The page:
His second “a little bit sexy” reference relates to bunny rabbits’ affinity for reproduction. I suppose on one level getting drunk and chasing “tail” is akin to “breeding like rabbits” but I’m very certain this has nothing to do with Hennessy’s message, even on a subliminal level. What do you think?
The blogger ends his discussion by stating the campaign’s intent can be summed up in six words: “Getting white people to drink Hennessy.” He actually may be on to something, albeit possibly racist: that white folks will appreciate the brand’s enigmatic approach more than black people. However, this takes me back to my original concerns about the campaign. Namely that rabbit holes, imaginary drinking pals and the Jefferson Airplane paint pictures most Anglo Saxons would find upsetting. They may be reasons to drink Hennessy but they strike me as the wrong ones.
Last Friday, the FBI shut down two of the most popular online gambling sites, Poker Stars and Full Tilt Poker, accusing their owners of money laundering and other nefarious activities. According to the Chicago Tribune, eleven people were arrested and indicted by the Feds. And they’re gunning for more.
Go to Poker Stars now. Online visitors are greeted with a message saying, “This domain name has been seized by the F.B.I. pursuant to an Arrest Warrant,” and an enumeration of federal anti-gambling statutes and penalties.” Talk about a buzz kill.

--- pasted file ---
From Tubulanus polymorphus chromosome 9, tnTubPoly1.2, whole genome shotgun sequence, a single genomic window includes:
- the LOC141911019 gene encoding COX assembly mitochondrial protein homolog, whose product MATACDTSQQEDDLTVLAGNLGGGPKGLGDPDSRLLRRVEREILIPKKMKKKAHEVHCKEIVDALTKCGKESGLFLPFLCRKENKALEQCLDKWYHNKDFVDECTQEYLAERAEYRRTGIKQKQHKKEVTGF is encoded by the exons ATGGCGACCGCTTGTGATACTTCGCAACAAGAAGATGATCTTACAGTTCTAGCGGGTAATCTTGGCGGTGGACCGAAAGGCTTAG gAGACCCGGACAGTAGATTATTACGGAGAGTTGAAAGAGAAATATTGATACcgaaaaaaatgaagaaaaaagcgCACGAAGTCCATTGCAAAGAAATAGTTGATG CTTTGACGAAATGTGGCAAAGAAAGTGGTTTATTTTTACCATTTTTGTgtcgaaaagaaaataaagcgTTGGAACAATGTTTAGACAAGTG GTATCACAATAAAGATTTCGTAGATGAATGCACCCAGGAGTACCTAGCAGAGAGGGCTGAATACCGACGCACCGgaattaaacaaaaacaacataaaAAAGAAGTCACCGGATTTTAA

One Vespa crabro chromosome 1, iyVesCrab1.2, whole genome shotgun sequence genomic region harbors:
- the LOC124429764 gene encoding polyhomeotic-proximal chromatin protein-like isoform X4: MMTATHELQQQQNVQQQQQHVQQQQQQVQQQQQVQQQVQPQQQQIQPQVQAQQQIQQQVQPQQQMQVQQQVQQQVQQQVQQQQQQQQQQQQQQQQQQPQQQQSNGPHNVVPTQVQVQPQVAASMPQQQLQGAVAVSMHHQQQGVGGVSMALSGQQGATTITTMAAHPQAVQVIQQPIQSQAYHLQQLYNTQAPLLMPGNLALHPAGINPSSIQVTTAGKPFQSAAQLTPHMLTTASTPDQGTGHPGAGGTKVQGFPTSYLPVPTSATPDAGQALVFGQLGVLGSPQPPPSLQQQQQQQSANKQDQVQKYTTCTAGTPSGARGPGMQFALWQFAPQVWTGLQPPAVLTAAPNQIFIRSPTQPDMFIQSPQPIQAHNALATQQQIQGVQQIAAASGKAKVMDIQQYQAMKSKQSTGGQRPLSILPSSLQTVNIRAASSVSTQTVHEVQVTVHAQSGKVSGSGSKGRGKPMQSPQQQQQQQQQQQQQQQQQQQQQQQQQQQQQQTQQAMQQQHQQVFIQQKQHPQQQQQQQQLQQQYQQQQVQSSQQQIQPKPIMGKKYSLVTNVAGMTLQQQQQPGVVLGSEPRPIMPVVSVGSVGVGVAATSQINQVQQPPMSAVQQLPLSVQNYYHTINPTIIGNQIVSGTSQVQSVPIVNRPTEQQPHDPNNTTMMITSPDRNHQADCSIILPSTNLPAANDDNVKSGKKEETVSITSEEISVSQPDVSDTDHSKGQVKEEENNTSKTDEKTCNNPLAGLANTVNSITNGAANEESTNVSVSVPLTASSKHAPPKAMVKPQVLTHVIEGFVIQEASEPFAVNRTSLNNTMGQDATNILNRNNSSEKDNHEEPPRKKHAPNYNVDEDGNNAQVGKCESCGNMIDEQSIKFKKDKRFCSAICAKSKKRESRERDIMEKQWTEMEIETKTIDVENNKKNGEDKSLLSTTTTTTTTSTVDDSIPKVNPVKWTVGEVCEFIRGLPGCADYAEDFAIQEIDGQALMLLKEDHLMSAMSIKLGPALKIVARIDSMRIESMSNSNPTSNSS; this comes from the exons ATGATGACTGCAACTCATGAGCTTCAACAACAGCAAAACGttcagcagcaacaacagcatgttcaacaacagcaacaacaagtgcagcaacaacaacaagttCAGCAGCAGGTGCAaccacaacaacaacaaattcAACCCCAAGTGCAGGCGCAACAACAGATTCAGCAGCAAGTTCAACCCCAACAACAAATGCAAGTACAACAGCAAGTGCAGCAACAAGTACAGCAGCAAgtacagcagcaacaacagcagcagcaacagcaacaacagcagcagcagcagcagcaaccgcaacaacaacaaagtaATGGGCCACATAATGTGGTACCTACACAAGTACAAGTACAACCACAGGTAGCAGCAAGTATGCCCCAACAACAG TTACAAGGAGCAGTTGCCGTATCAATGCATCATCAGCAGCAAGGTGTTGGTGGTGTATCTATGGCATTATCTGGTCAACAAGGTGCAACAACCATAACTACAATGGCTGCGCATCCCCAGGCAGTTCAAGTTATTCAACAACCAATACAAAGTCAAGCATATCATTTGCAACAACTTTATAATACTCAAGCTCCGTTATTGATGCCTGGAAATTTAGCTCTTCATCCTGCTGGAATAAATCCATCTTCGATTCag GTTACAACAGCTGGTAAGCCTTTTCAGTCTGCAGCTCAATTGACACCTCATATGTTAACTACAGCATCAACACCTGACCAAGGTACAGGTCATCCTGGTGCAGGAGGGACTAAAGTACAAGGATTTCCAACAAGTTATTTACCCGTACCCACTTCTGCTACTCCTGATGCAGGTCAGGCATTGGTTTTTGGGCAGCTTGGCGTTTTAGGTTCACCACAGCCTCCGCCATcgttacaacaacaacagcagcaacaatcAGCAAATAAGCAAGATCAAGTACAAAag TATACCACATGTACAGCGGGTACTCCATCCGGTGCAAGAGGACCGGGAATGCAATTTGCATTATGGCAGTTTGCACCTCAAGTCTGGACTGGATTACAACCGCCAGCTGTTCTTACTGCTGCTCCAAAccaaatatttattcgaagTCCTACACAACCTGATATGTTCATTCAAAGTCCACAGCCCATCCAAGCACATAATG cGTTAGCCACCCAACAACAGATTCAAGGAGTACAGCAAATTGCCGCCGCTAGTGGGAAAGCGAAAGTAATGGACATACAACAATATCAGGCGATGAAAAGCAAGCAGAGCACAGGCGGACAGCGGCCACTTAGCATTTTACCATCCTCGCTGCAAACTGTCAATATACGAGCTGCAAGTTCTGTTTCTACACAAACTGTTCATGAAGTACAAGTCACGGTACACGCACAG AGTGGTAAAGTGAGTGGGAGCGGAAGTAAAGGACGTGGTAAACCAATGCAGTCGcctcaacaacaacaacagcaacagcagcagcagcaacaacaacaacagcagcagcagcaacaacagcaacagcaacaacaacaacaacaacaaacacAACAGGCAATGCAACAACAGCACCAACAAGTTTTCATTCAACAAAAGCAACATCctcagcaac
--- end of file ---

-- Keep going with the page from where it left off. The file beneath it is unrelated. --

While I’m not a gambler, the story interests me because several years ago an online gaming site approached my agency to pitch for its marketing. We could have used the business but I’m happy to say we begged off, mostly for fear of being accomplice to criminal activity. But not before attending a briefing session with the client. Like I said, we needed the revenue; it was hard walking away.
I’ll never forget their presentation to us and, in particular, what the CMO called the advertising for his business: “dark marketing.” Dark marketing, he said, was advertising something that in “certain contexts” was illegal. He likened it to selling alcohol and cigarettes. Yet, in a very real way the term implied heavier baggage and bigger risks, more akin to prostitution and gun running. Honestly, any company that has to run its business “off shore” clearly has issues.
It was a creepy presentation but a titillating one. I felt dirty for having participated and yet also provoked. I knew gambling was a vice and a sin. But I also knew that meant the opportunity for doing brilliant creative was high. Edginess equals awards. In the end, the inherent sleaziness of the brand coupled with a stern caution from our legal department caused us to bail.
Yet, this notion of dark marketing stuck with me. When it came to making a buck, or winning awards, just how far were agencies willing to go? One wonders what, if anything, will happen to these sites marketing partners. Beyond morality issues, are there consequence to dark marketing?
January 3, 2011